More youths now 'just say no,' drug czar says Drug use down, he tells pupils at MacArthur


U.S. drug czar Bob Martinez visited MacArthur Middle School in Anne Arundel County yesterday to thank students for just saying no and helping reduce drug use among teen-agers.

"You have made a difference as to what's happening in America," said Mr. Martinez, director of the Office of National Drug Control Policy. "Why? You have listened to what happens when you use drugs.

"Since 1988, all over the country, young people ages 12-17 have reduced drug use by 27 percent. You truly are the stars of dealing with a problem in America by saying, 'I'm smarter than I used to be because I have more information than I used to,' " he added.

Mr. Martinez spoke to about 500 seventh-graders at the school. All county seventh-graders receive information on alcohol, nicotine, prescription drugs and over-the-counter drugs as part of a science unit on drug education.

A former teacher in Tampa, Fla., Mr. Martinez said visiting the school was like "coming full circle" for him.

"I last taught on a regular basis in 1966, and this is when drug use began to soar," he said. "We didn't know how to talk about it then."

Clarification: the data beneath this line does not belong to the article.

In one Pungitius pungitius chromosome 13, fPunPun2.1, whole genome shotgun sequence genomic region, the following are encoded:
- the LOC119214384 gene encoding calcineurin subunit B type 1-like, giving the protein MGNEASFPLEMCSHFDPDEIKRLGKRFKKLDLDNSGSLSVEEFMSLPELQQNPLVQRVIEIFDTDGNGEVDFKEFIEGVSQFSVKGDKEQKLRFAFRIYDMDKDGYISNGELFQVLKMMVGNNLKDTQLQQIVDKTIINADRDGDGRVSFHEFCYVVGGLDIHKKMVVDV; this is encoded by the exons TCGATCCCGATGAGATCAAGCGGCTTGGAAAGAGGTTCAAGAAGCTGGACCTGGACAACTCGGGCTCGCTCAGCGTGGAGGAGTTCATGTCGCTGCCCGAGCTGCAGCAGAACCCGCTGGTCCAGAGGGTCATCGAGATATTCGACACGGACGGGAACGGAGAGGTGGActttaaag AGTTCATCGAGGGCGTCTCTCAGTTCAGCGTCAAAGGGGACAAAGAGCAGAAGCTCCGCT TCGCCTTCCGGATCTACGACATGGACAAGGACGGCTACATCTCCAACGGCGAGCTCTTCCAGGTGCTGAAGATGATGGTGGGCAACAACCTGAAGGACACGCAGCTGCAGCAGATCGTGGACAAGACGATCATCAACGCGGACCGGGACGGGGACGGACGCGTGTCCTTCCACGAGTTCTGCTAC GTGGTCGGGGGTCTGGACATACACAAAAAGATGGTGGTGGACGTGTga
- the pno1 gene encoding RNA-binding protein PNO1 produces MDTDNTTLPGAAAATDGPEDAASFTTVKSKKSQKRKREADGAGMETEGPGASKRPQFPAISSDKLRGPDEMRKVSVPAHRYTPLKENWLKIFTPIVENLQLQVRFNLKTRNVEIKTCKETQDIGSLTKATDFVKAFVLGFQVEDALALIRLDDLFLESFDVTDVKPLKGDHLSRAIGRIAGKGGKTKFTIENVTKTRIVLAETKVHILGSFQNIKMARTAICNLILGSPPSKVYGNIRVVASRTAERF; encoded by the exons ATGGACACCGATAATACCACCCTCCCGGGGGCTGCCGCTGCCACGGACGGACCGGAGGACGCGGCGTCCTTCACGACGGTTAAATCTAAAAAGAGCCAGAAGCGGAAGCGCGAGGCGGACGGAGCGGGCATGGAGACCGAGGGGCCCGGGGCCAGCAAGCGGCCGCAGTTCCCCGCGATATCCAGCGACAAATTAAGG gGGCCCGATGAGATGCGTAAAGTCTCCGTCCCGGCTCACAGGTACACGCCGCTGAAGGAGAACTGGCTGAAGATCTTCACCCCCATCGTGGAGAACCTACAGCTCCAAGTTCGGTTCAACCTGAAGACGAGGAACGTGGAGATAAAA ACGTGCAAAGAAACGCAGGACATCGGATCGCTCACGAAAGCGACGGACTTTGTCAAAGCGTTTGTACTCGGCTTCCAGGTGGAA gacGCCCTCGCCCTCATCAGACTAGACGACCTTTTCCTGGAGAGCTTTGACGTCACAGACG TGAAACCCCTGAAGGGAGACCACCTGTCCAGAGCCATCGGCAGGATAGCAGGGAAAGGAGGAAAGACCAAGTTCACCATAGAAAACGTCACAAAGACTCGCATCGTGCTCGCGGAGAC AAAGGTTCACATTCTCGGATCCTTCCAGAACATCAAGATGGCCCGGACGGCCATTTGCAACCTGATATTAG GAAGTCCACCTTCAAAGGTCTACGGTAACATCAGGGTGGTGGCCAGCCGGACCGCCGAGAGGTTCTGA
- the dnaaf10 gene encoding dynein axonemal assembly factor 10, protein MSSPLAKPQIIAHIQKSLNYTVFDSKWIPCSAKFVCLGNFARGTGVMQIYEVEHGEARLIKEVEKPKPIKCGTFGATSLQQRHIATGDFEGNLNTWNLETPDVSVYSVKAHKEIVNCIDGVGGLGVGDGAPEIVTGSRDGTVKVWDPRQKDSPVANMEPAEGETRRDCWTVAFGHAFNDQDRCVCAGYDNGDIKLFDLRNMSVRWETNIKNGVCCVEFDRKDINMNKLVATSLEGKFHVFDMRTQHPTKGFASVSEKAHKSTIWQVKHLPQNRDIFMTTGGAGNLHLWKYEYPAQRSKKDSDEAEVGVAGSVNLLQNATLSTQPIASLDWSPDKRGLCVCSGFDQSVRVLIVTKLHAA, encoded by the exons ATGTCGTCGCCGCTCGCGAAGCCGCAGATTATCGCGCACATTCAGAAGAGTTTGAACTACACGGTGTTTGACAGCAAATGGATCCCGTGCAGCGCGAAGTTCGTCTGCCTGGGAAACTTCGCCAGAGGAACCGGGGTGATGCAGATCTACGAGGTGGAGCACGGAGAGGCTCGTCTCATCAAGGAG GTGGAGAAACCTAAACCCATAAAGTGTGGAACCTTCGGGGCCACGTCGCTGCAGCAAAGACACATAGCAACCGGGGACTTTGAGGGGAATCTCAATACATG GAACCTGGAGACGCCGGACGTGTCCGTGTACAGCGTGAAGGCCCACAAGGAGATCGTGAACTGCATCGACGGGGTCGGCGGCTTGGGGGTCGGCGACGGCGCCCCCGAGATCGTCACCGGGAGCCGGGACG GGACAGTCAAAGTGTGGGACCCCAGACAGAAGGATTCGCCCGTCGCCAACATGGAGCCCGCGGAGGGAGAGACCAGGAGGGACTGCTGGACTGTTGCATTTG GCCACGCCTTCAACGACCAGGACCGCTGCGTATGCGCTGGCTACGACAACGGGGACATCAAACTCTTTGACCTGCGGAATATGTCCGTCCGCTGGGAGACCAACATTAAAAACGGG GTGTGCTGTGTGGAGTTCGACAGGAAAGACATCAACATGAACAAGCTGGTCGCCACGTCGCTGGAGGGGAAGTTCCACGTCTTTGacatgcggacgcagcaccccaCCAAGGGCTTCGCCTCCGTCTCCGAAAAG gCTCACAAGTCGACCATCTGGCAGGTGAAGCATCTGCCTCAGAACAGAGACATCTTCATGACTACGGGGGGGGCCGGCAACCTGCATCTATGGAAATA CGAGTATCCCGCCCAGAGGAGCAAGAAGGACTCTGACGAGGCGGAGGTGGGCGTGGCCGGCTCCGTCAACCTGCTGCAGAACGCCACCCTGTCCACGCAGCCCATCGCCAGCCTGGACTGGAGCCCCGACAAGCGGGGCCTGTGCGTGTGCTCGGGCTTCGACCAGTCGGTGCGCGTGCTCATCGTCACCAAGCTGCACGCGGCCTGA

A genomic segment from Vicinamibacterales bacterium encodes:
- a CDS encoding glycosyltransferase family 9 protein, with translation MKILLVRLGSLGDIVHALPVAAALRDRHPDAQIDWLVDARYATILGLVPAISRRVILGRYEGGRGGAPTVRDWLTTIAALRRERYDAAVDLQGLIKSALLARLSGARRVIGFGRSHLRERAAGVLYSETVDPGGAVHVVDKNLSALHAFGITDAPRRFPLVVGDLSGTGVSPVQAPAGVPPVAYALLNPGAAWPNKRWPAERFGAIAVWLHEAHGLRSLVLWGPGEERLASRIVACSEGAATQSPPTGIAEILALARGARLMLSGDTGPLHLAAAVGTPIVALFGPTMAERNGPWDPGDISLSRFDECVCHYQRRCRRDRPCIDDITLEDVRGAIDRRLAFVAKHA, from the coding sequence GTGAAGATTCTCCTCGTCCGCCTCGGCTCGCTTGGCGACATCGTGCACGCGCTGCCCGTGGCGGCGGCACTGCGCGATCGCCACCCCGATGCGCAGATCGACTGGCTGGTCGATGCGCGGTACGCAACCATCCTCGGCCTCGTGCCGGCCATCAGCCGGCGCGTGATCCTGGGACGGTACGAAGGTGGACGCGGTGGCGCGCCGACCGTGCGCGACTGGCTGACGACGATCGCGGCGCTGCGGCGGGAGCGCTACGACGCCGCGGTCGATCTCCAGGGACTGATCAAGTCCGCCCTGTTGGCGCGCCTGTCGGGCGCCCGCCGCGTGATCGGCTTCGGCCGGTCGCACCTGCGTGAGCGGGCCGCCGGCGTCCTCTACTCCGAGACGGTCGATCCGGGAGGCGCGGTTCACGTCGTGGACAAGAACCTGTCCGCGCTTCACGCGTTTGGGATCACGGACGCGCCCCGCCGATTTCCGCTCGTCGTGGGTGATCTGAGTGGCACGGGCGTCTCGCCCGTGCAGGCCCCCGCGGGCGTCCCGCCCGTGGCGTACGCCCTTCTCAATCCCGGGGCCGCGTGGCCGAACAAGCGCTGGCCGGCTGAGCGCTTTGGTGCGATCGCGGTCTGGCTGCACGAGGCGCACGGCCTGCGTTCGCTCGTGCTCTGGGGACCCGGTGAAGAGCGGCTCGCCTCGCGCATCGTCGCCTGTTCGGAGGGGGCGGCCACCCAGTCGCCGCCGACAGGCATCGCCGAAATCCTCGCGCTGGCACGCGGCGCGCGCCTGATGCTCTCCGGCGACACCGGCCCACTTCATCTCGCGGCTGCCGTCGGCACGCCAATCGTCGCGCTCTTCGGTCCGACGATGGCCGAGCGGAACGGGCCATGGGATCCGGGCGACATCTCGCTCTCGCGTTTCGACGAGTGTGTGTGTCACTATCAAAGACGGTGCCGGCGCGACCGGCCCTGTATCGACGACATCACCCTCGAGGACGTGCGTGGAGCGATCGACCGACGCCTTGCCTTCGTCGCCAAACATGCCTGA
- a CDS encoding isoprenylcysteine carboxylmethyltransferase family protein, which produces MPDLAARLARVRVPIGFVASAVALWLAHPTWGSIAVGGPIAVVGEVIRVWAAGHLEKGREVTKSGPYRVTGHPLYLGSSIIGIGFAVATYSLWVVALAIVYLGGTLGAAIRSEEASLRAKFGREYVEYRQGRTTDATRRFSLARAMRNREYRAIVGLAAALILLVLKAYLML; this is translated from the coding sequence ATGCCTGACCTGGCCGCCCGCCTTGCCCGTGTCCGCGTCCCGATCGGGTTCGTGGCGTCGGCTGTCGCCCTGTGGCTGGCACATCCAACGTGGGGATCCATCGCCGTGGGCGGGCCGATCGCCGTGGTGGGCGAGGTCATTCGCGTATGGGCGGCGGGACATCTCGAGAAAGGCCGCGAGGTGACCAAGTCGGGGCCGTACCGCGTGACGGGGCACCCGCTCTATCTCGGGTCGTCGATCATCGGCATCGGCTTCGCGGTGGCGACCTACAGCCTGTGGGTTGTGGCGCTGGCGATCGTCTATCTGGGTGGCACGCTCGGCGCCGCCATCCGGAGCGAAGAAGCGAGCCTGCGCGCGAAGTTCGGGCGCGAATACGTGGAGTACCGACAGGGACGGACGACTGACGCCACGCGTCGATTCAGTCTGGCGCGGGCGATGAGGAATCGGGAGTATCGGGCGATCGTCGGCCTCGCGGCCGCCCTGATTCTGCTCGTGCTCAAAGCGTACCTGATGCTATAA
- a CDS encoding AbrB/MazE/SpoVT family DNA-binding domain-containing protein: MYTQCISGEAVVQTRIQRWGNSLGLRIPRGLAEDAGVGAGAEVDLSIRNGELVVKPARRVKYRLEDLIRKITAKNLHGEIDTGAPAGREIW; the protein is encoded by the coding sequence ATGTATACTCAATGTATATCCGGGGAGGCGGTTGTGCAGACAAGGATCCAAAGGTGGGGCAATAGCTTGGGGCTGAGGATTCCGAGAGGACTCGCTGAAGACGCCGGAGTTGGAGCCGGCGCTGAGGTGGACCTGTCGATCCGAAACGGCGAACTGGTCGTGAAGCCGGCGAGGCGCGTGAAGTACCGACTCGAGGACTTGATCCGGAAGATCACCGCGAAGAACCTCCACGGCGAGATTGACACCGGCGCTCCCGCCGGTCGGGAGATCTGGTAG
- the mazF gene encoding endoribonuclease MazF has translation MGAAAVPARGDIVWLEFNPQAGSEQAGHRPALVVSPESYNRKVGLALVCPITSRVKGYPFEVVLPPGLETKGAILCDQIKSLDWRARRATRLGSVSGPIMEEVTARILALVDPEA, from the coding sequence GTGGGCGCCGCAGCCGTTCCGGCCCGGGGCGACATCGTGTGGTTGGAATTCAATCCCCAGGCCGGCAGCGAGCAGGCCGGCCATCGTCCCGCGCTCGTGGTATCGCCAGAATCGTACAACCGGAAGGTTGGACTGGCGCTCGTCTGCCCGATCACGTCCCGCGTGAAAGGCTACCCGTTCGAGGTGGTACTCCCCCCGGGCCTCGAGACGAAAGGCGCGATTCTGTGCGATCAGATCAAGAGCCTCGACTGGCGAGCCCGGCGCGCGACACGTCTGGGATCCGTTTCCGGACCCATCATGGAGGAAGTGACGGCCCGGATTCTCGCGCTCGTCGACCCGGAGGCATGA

Mr. Martinez said the government has since learned the best way to treat drug abuse is to prevent it from beginning.

"The use of drugs rings contrary to everything we want as a human being," he said. "The use of hard drugs limits your opportunities to succeed.

"There's no need to experiment with a product everyone knows will hurt you," Mr. Martinez said. "There's no sense in having a short-term gain for long-term pain."

The U.S. spends about $12 billion annually on drug-related education, treatment and incarceration, Mr. Martinez said. But the amount of money spent on the programs does not compare to the cost of not having them, he said. "It's a drop in the bucket compared to what we lose when people use drugs. We lose people. This is a tremendous cost."

Mr. Martinez said he understood the pressures young teen-agers face.

"No matter how you may be tempted, just remember your enthusiasm, your drive. Your goals do not require you to alter your chemistry with some chemical," he said. "Be a leader. Be drug-free. Don't be a follower."

Following his speech, Mr. Martinez fielded some tough questions from his young audience. One asked if his home state of Florida had a drug problem. Another asked how drug use began.

Mr. Martinez said legalizing drug use would be disastrous.

"It used to be legal to sell cocaine and heroin up until 1914," he said. "We tried [legalization] once and it was a failure. You know why? The people were taking more of the drugs."

Jordan Montgomery and Laura Lewis, both 13, said students their age need to hear more about the dangers of drug abuse, but not just from officials like Mr. Martinez.

"Sometimes kids get bored just listening to someone speak," Jordan said.

However, Laura added, "If it's someone who used to do drugs and can tell us why they started and what they went through, then it's more meaningful."

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